How do you make time for family? “I’m pretty good about making time for our full family: my husband and our two boys (ages four and six). I get my kids ready and take them to school in the morning, I leave work in time to pick them up, and I hold evenings and weekends pretty sacred for family time. To be honest, I don’t get as much alone time with my husband as I would like, but we do try to prioritize date nights. And I am sadly aware that this young kid phase moves fast, so I just try to appreciate the current intensity as being sweet and fleeting.”

To unwind, Bastian practices aerial acrobatics at Versatile Arts in Seattle. (Bastian Photo)

Best stress reliever? How do you unplug? “I do aerial acrobatics. I’ve been training for the past 10 years at Versatile Arts, and try to perform at least a few times a year (used to be much more before kids). It’s my physical outlet, creative outlet and social outlet all rolled into one, so it’s a very efficient way of decompressing. I usually leave a practice feeling both less stressed and more badass than when I got there.”

What are you listening to? “My 4-year-old is going through a long Paul Simon phase (third-generation fan) so we listen to him a lot. And I’m always listening to whatever song I am working on an aerial acrobatics routine to at the time — visualizing it when I can’t be practicing (most recently that was a Jack White and Alicia Keys duo for a Spy vs. Spy act). Other than that I’m a big fan of our local independent radio station KEXP, and love discovering new music that way.”

Daily reads? Favorite sites and newsletters? “I subscribe to the Fortune raceAhead newsletter to keep up on culture and diversity topics, The Evergrey newsletter for Seattle news, and of course the GeekWire newsletter to stay on top of the local tech scene!”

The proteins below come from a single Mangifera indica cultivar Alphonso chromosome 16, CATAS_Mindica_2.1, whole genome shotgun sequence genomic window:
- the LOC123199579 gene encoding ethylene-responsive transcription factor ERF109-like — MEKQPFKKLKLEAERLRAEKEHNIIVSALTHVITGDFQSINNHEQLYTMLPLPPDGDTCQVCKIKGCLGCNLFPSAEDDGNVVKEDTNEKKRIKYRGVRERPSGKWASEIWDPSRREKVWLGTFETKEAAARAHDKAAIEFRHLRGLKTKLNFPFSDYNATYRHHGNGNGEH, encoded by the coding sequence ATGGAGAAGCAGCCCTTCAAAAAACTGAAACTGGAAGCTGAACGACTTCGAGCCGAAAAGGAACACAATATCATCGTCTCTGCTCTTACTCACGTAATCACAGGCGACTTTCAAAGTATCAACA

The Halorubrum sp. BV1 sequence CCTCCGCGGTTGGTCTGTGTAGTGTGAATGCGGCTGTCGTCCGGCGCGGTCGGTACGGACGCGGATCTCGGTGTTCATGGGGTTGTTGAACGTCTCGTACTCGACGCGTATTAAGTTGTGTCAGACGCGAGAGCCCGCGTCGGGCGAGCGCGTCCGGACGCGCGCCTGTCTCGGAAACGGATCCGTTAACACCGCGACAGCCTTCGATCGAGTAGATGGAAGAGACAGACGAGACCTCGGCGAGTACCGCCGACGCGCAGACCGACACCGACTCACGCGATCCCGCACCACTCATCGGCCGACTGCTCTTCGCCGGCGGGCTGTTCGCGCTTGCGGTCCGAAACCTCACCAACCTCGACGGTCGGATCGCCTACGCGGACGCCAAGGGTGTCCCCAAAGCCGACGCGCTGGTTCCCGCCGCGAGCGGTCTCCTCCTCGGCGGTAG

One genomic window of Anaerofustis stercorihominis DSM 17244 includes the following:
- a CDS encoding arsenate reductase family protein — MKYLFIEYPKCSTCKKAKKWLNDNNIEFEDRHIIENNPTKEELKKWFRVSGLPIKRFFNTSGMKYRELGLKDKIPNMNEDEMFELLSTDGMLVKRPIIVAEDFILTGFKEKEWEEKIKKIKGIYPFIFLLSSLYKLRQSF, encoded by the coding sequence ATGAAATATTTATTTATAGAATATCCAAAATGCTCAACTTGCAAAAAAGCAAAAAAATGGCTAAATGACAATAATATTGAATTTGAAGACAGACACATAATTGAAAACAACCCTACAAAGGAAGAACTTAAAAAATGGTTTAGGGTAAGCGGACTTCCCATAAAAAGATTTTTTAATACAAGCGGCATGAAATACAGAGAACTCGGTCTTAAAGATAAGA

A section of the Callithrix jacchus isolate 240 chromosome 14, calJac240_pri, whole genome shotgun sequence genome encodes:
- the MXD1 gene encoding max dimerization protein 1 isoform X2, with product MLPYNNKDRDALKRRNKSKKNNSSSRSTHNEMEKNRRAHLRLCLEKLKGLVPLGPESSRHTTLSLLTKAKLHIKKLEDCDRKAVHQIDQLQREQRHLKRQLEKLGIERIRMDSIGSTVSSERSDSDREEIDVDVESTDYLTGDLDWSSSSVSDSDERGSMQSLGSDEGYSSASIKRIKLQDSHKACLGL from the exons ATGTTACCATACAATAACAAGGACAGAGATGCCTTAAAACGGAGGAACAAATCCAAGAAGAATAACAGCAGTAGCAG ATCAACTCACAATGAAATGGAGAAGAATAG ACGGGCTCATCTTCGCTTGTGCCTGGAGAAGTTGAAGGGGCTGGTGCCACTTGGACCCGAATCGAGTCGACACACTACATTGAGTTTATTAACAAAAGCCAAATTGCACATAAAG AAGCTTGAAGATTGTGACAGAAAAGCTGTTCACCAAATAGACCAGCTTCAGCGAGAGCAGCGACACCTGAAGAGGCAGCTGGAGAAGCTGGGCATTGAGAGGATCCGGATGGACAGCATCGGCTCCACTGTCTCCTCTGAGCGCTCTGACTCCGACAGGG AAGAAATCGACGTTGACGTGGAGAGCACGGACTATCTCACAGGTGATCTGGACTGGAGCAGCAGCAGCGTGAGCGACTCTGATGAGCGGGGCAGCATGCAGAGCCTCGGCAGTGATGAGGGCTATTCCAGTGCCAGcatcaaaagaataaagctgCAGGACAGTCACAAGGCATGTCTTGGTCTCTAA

Book on your nightstand (or e-reader)? “I just started ‘Homo Deus: A Brief History of Tomorrow’ by Yuval Noah Harari. It’s a nice little exploration of the inevitable future of humanity that my dad recommended to me. We like to share light reads with each other!”

Night owl or early riser? What are your sleep patterns? “I’m naturally a night owl, but since having kids I’ve been forced into an early riser lifestyle. And since I really need my eight hours of sleep, that means I’m usually in bed by 10.”

Where do you get your best ideas? “I’m a brainstormer. I just keep churning through crazy ideas — both in my head and outloud — and occasionally good ones emerge. Then I shout, ‘I have an idea!’ and everyone knows to run and hide.”

Whose work style would you want to learn more about or emulate? “Peggy Olson from ‘Mad Men.’ She broke through glass ceilings, kept her cool in contentious situations, acted with integrity and carried herself with stylish professionalism.”